Mandela Gives Clinton a Lecture on Libya, Cuba


Exhibiting the moral authority he draws from his extraordinary personal history, South African President Nelson Mandela on Friday pointedly told President Clinton to follow his lead and negotiate face-to-face with his enemies to solve conflicts peacefully.

Mandela added that he intends to remain “loyal” to old friends--such as Cuba and Libya--even if it displeases the Clinton administration.

“The United States as the leader of the world should set an example to all of us to help eliminate tensions throughout the world,” an energized Mandela said at a joint news conference with Clinton. “And the best way of doing so is to call upon its enemies to say, ‘Let’s sit down and talk peace.’ ”

Clinton smiled throughout the news conference despite Mandela’s admonitions.


The unusual public tutorial for the leader of the world’s only superpower by the head of a small, friendly nation would seem audacious except for the unique biography of the teacher. Mandela spent three decades as a political prisoner and standard-bearer in the fight against South Africa’s apartheid regime, and he lived to lead his nation’s peaceful transition to a democracy that embraces all races.

“That was quite a poignant moment: Here we are, little South Africa in the middle of nowhere, talking that way to Bill Clinton, with him standing right next to him,” said a senior South African official, who asked not to be named.

Mandela’s comments underscored his determination to forge a partnership with the United States in which open disagreements are possible without souring the relationship.

At the same time, he spoke warmly of his friendship with Clinton and called the first-ever visit of an American president here a “high-water mark” for the new, free South Africa.


Clinton, in turn, hailed Mandela’s path from prison to the presidency as “one of the true heroic stories of the 20th century.”

Later in the day, the two presidents made an emotional journey to Robben Island, the prison compound where Mandela spent 18 years. With their arms around each other, they walked down a long, gray corridor and, pausing in front of cell No. 5, Mandela said, “This was home.”

Gripping the window bars, Clinton looked out on the high-walled courtyard where Mandela once tended a garden and hid the handwritten notes that became his autobiography.

“Thank God that the person who occupied this cell was able to live all those years in that way without having his heart turn to stone,” Clinton said.

The two also toured the limestone quarry where Mandela toiled for many years, labor that severely damaged his eyesight.

The remarkable thing about Mandela, Clinton told reporters earlier, is that he emerged after 27 years in prison “not in anger, but in hope, passion, determination to put things right in a spirit of reconciliation and harmony.”

The same principles that triumphed over apartheid also guide his relationships with Fidel Castro of Cuba, Moammar Kadafi of Libya and others considered outlaw leaders by the United States, Mandela said.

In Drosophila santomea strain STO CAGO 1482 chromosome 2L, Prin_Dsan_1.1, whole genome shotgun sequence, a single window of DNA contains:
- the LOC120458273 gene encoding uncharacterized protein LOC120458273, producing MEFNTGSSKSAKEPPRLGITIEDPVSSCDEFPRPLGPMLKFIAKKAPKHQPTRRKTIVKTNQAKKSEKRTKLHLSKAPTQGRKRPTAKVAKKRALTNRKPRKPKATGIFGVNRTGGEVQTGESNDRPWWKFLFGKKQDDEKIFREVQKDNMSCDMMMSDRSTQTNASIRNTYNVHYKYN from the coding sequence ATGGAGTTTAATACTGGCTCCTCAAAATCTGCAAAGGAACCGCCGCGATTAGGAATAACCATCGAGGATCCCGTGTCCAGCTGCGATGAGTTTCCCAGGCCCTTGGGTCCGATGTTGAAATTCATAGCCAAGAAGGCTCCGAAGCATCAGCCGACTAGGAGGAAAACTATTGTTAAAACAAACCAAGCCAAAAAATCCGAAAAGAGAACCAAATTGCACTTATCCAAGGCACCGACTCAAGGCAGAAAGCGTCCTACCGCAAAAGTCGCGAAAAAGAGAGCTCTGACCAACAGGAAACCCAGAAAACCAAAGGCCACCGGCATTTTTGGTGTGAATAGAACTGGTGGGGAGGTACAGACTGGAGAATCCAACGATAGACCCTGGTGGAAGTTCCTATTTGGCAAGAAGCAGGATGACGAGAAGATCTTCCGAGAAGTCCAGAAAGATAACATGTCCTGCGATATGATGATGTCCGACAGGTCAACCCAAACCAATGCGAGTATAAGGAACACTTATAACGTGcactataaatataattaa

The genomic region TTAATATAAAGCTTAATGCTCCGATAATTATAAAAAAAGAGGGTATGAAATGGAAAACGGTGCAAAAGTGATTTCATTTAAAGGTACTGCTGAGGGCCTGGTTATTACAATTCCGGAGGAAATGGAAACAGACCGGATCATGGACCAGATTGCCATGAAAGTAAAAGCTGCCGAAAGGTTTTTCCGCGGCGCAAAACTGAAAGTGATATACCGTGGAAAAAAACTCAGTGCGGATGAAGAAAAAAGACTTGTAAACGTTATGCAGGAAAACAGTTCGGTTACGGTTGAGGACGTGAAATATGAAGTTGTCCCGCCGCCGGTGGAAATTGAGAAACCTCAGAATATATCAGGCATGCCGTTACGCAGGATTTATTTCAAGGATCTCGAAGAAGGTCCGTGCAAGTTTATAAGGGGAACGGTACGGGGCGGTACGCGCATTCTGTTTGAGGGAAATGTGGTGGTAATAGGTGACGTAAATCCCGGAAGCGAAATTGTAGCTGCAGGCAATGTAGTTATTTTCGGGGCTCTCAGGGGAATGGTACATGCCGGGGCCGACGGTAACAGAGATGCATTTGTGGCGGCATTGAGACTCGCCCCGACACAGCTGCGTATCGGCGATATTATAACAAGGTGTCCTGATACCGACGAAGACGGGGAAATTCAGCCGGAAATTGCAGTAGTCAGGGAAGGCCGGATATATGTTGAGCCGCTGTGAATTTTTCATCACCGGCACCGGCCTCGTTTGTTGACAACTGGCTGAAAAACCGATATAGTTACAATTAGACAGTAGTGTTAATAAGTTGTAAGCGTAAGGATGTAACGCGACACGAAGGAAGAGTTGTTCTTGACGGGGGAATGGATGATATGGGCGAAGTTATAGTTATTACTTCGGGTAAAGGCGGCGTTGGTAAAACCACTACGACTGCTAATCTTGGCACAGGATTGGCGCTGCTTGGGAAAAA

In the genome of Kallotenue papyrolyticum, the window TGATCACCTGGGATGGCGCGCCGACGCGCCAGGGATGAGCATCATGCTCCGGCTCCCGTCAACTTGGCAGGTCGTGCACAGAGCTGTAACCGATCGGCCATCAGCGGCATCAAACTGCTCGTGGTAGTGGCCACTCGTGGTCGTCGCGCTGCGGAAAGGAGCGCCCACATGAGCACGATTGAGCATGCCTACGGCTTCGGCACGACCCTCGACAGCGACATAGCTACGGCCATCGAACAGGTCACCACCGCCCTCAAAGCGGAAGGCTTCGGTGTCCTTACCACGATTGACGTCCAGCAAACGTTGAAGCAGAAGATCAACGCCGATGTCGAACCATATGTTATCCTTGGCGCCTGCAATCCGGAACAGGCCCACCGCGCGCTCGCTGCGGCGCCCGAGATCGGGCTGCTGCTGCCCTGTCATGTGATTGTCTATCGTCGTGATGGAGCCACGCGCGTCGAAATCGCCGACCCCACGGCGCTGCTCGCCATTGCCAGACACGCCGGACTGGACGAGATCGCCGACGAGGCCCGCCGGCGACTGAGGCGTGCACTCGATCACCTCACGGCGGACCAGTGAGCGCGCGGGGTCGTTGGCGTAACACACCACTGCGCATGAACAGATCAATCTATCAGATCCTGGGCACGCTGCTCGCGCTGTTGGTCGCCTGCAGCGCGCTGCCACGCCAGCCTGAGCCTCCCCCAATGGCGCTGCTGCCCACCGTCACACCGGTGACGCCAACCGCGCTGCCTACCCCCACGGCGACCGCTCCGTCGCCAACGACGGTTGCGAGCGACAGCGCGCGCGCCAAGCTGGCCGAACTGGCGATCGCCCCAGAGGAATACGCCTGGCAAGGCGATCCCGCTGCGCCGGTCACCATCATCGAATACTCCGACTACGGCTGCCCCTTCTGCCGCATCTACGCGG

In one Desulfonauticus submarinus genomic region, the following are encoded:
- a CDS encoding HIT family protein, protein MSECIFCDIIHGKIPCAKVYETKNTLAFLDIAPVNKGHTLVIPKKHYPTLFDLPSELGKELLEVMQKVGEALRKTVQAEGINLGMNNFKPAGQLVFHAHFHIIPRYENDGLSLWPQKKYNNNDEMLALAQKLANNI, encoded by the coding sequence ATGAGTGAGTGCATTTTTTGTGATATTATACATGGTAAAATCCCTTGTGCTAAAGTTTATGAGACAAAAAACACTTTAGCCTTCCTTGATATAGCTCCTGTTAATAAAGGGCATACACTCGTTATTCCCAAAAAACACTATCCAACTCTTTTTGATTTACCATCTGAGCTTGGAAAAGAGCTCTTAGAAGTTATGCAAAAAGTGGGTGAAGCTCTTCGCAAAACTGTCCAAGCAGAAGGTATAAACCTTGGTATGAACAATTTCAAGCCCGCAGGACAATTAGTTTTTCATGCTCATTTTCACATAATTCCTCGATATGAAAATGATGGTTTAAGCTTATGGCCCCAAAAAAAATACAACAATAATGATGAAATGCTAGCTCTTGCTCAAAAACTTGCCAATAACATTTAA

“Our moral authority dictates that we should not abandon those who helped us in the darkest hour in the history of this country,” Mandela said, referring to the apartheid years. “Not only did they support us in rhetoric, they gave us the resources for us to conduct the struggle.”


South Africans who criticize him for those relationships, Mandela added, “can go and throw themselves in the pool.”

Libya’s government is suspected of sponsoring terrorism, and it has steadfastly refused to hand over suspects in the 1988 bombing of Pan Am Flight 103 over Lockerbie, Scotland. The United States, which has tried to isolate Libya politically, vociferously opposed Mandela’s visit there in October.


Mandela has openly criticized the United States for turning to force to solve conflicts, most recently when Washington threatened airstrikes against Iraq in a dispute over U.N. weapons inspections.

“We are against any form of violence. . . . We went out of our way in our own country to avoid violence, and we think the entire world should do that,” Mandela said during the crisis.

Such assertions of foreign policy independence play well both in Iraq and in neighboring African nations that fear Pretoria has become too cozy with Washington.

But perhaps because of Mandela’s special status, they do not appear to make Clinton indignant.

“I think there is no other leader in the world today like [Mandela]. There is an aura about him; there is such an extraordinary sense of dignity about him,” National Security Advisor Samuel R. “Sandy” Berger said.


“Mandela wants to prod us in that direction but understands that we have a different position,” Berger said, referring to the prospect of face-to-face talks with rogue nations. In the case of Libya, he said, the U.S. is motivated by the deterrence of terrorism and the pursuit of justice for families who lost loved ones on Flight 103.

Negotiating with enemies can be difficult, Mandela conceded.

“We had a government which had slaughtered our people, massacred them like flies,” he said. “It was repugnant to think that we could sit down and talk with these people.”

But bridging differences was necessary to bring peace to South Africa, he said.